Where Do Stories Come From?
For Christmas in 1911 Aunt Eliza gave a copy of a leather-bound book titled, “Longfellow” to Marguerite Day. I know this because inside the cover of my worn and tattered book of Longfellow poems, a cover splotched with white paint and water stains and frayed edges from being well read over the decades are the hand written words in beautiful cursive,
There are things we know about this book, other than it’s a wonderful book of poetry written by Henry Longfellow in the 1800’s.
Working history backwards, I know I’ve owned the book for the past fifteen years or so and it currently resides with me in St Petersburg, Florida. Going back a decade and a half further, I know the book was found in an attic floor in a house on Coolidge Avenue in Caribou, Maine. I also know a friend who thought of me as soon as her daughters found it tucked under an old pine plank in the attic gave it to me as a gift back in the 1990’s. We know Eliza gave it to Marguerite in 1911, or at least we know she inscribed it and intended to give it to her. We do not know whom they were or if the gift was actually given in Caribou, Maine.
As I flip a few pages past the inscription there is a photo of a white bearded old man wearing a suite and a bow-tie with a copy of his signature, “Henry W. Longfellow” printed onto a page that is half covered with some sort of pink stain that has bled onto every one of the 443 pages. On the bottom of the next page it says,
Thomas Crowell and Company Publishers.”
They themselves have walked a long winding-road that has brought them to become part of the current publisher, Harper & Row. One last thing I know is on the next to the last page of the book, J47499 is written in pencil in the upper left hand corner of the page.
With some research there are likely a lot of things we could find out and “know” about the book and the original owner, but this article is about coming up with ideas for a story, and not necessarily a true story. Despite what you may have been taught, there’s not a right or wrong way to come up with ideas. For me it’s simply a process of starting with one word or line or idea and letting it grow. I take a factual or fictional idea, character, place or event and try to keep them within the framework of some sort of believable reality and then I experience their life, or part of it, one page at a time. The story writes itself as much as I write it. That’s just what works best for me and I do not map out or outline my stories. I just start writing and keep writing until it’s time to stop.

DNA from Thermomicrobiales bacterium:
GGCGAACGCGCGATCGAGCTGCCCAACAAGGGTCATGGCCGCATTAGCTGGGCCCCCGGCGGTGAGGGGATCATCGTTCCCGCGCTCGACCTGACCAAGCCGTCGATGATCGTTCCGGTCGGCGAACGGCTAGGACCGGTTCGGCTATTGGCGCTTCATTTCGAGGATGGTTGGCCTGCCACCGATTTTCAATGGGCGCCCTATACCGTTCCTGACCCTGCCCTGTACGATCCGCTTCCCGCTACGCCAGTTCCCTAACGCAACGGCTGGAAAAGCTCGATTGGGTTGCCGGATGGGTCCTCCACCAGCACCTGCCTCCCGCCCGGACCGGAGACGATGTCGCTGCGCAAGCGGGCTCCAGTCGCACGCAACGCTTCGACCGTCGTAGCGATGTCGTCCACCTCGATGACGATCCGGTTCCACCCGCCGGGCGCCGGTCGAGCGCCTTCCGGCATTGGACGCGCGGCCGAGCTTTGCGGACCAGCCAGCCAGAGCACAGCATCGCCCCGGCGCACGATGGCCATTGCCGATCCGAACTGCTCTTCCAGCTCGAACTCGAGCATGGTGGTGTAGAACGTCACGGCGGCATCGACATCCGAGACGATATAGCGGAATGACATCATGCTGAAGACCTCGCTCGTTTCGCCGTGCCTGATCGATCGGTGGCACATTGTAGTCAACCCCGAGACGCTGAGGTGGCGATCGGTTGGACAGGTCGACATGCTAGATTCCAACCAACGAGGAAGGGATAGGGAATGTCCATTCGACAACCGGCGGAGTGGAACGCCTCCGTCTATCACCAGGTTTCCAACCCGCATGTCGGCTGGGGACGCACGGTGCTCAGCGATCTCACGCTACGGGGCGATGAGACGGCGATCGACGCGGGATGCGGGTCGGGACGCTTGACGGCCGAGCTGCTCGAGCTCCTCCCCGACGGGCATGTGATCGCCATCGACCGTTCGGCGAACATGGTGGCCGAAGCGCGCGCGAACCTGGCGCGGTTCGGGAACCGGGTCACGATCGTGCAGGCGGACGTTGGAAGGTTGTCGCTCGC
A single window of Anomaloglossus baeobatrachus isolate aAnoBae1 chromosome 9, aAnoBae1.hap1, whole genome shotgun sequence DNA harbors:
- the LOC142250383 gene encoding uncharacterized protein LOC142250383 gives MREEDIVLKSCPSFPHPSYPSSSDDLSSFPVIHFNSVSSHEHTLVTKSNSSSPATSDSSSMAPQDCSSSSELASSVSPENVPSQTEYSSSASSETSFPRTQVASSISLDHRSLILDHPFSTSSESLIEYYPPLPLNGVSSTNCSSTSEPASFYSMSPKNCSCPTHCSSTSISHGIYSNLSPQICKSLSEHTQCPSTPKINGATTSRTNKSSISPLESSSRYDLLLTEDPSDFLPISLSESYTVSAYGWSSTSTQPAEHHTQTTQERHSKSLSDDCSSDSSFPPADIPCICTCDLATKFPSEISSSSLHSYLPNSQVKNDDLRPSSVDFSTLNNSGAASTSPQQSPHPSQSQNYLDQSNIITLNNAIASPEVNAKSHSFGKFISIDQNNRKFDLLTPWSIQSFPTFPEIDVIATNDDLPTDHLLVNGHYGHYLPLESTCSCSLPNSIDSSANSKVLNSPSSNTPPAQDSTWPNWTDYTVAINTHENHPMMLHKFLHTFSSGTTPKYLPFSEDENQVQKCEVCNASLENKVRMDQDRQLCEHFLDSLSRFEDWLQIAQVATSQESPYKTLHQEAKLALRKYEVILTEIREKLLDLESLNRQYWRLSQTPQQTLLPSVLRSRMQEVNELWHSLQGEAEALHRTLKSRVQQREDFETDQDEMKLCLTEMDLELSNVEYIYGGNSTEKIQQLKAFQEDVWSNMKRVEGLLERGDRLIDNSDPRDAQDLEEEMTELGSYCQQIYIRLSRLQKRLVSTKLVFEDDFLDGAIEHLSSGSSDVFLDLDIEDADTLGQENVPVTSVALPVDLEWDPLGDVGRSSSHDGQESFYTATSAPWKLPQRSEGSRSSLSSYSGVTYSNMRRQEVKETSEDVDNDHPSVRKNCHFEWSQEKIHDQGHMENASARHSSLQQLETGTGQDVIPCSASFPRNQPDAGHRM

So what are the possibilities of what happened in Marguerite’s life? Well, let’s make a presumption, which may or may not be correct, that she was a young woman in 1911 and perhaps lived another fifty years after she received the book. That would make her a gray haired old woman in the early 1960’s. To put it simply, the grand possibilities are endless. Just look at the events that took place in her lifetime.
The Titanic sunk the year after she received the book as a Christmas gift; just a few years before the roaring twenties came roaring in. There was World War I and World War II, the Korean War and a few other lesser wars. Imagine the lives and loves that could have been altered by those events. There was the Great Depression and all the economic booms and crashes that came between all the wars. In her lifetime she could have experienced the international exposure to Matisse and Picasso, the mainstreaming of Jazz and the Blues. But that’s just some of the Big News stuff. Perhaps, or almost certainly, there was small town or big city chatter that affected their everyday lives in the homes and neighborhoods they lived in. The real story of life happens on the streets that the characters walk on day in and day out. Forget about what happened around the world. What happened in the next room, perhaps the bedroom, or down the street or at church or between family and friends, or between enemies. There were marriages that were good and bad and, back then there were a few scandalous divorces. Children were likely born or perhaps Marguerite was childless. It’s possible that she couldn’t have children or maybe she was in a loveless relationship. Who knows, maybe she loved the girl next door. That would have been something in a small town in 1911.
If you let your imagination flow a little looser, it’s possible the story has almost nothing to do with Marguerite or Aunt Eliza. Imagine that she received the book for Christmas in 1911 while living in California. A few months later she was reading in a coffee shop when some friends interrupted her. After talking for a while she got up and left with them and forgot about her book of poems lying on the table. Before she returned to get her forgotten gift, someone else picked up the book and thus began the ninety-year journey of a book of Longfellow poems from Monterey, California to Caribou, Maine. The Day family got the ball rolling, but then became secondary characters in a thirty-five hundred mile, ninety-year saga. And who’s to say what route the book took in getting to Maine. Oh, the possibilities. A hundred and five years later the story is still being written.
So, where do stories come from? I suppose the real answer is that they come out of thin air and they cannot be forced out. Like a small feather drifting down from the sky, you as a writer have to let the feather land in your hand. If you try to reach out and grab it, the air currents will force the feather away. Imagine, make up or start with a real idea and let it take you where it will. You might be amazed where the story will take you if you let it write itself.